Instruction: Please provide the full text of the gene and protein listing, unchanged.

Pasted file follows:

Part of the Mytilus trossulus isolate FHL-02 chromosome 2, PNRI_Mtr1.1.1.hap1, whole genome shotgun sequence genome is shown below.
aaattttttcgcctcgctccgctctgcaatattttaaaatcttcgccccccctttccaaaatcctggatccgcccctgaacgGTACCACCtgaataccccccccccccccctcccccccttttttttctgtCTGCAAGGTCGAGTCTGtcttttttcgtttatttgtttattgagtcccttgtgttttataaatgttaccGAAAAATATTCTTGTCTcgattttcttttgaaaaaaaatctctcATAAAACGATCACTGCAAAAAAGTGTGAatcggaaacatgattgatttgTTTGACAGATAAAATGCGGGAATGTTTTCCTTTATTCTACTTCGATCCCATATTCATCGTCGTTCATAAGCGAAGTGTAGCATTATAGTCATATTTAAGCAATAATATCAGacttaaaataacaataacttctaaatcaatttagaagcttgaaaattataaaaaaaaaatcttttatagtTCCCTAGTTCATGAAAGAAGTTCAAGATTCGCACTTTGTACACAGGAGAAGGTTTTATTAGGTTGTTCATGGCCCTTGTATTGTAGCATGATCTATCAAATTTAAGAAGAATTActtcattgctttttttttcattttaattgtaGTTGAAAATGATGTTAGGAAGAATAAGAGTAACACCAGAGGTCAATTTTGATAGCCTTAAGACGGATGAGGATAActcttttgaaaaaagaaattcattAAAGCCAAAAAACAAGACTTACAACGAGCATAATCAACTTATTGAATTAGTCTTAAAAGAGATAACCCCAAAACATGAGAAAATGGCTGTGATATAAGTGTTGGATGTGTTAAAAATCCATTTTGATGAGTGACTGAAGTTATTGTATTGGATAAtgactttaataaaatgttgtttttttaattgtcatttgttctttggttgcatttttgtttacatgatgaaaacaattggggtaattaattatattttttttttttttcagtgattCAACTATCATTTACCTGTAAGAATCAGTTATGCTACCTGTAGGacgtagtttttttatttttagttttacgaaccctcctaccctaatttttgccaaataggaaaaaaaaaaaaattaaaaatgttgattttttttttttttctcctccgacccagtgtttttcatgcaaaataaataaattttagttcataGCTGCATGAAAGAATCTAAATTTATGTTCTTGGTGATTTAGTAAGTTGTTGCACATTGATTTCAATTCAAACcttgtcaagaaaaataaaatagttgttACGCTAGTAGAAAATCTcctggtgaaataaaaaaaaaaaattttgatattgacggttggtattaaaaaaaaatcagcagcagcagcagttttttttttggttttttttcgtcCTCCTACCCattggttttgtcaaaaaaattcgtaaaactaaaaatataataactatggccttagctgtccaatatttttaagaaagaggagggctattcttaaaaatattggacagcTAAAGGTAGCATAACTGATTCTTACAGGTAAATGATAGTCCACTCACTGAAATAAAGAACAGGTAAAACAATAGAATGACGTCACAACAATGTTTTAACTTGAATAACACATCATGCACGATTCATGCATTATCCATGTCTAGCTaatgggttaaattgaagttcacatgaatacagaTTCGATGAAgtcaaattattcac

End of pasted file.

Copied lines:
Part of the Mytilus trossulus isolate FHL-02 chromosome 2, PNRI_Mtr1.1.1.hap1, whole genome shotgun sequence genome is shown below.
aaattttttcgcctcgctccgctctgcaatattttaaaatcttcgccccccctttccaaaatcctggatccgcccctgaacgGTACCACCtgaataccccccccccccccctcccccccttttttttctgtCTGCAAGGTCGAGTCTGtcttttttcgtttatttgtttattgagtcccttgtgttttataaatgttaccGAAAAATATTCTTGTCTcgattttcttttgaaaaaaaatctctcATAAAACGATCACTGCAAAAAAGTGTGAatcggaaacatgattgatttgTTTGACAGATAAAATGCGGGAATGTTTTCCTTTATTCTACTTCGATCCCATATTCATCGTCGTTCATAAGCGAAGTGTAGCATTATAGTCATATTTAAGCAATAATATCAGacttaaaataacaataacttctaaatcaatttagaagcttgaaaattataaaaaaaaaatcttttatagtTCCCTAGTTCATGAAAGAAGTTCAAGATTCGCACTTTGTACACAGGAGAAGGTTTTATTAGGTTGTTCATGGCCCTTGTATTGTAGCATGATCTATCAAATTTAAGAAGAATTActtcattgctttttttttcattttaattgtaGTTGAAAATGATGTTAGGAAGAATAAGAGTAACACCAGAGGTCAATTTTGATAGCCTTAAGACGGATGAGGATAActcttttgaaaaaagaaattcattAAAGCCAAAAAACAAGACTTACAACGAGCATAATCAACTTATTGAATTAGTCTTAAAAGAGATAACCCCAAAACATGAGAAAATGGCTGTGATATAAGTGTTGGATGTGTTAAAAATCCATTTTGATGAGTGACTGAAGTTATTGTATTGGATAAtgactttaataaaatgttgtttttttaattgtcatttgttctttggttgcatttttgtttacatgatgaaaacaattggggtaattaattatattttttttttttttcagtgattCAACTATCATTTACCTGTAAGAATCAGTTATGCTACCTGTAGGacgtagtttttttatttttagttttacgaaccctcctaccctaatttttgccaaataggaaaaaaaaaaaaattaaaaatgttgattttttttttttttctcctccgacccagtgtttttcatgcaaaataaataaattttagttcataGCTGCATGAAAGAATCTAAATTTATGTTCTTGGTGATTTAGTAAGTTGTTGCACATTGATTTCAATTCAAACcttgtcaagaaaaataaaatagttgttACGCTAGTAGAAAATCTcctggtgaaataaaaaaaaaaaattttgatattgacggttggtattaaaaaaaaatcagcagcagcagcagttttttttttggttttttttcgtcCTCCTACCCattggttttgtcaaaaaaattcgtaaaactaaaaatataataactatggccttagctgtccaatatttttaagaaagaggagggctattcttaaaaatattggacagcTAAAGGTAGCATAACTGATTCTTACAGGTAAATGATAGTCCACTCACTGAAATAAAGAACAGGTAAAACAATAGAATGACGTCACAACAATGTTTTAACTTGAATAACACATCATGCACGATTCATGCATTATCCATGTCTAGCTaatgggttaaattgaagttcacatgaatacagaTTCGATGAAgtcaaattattcac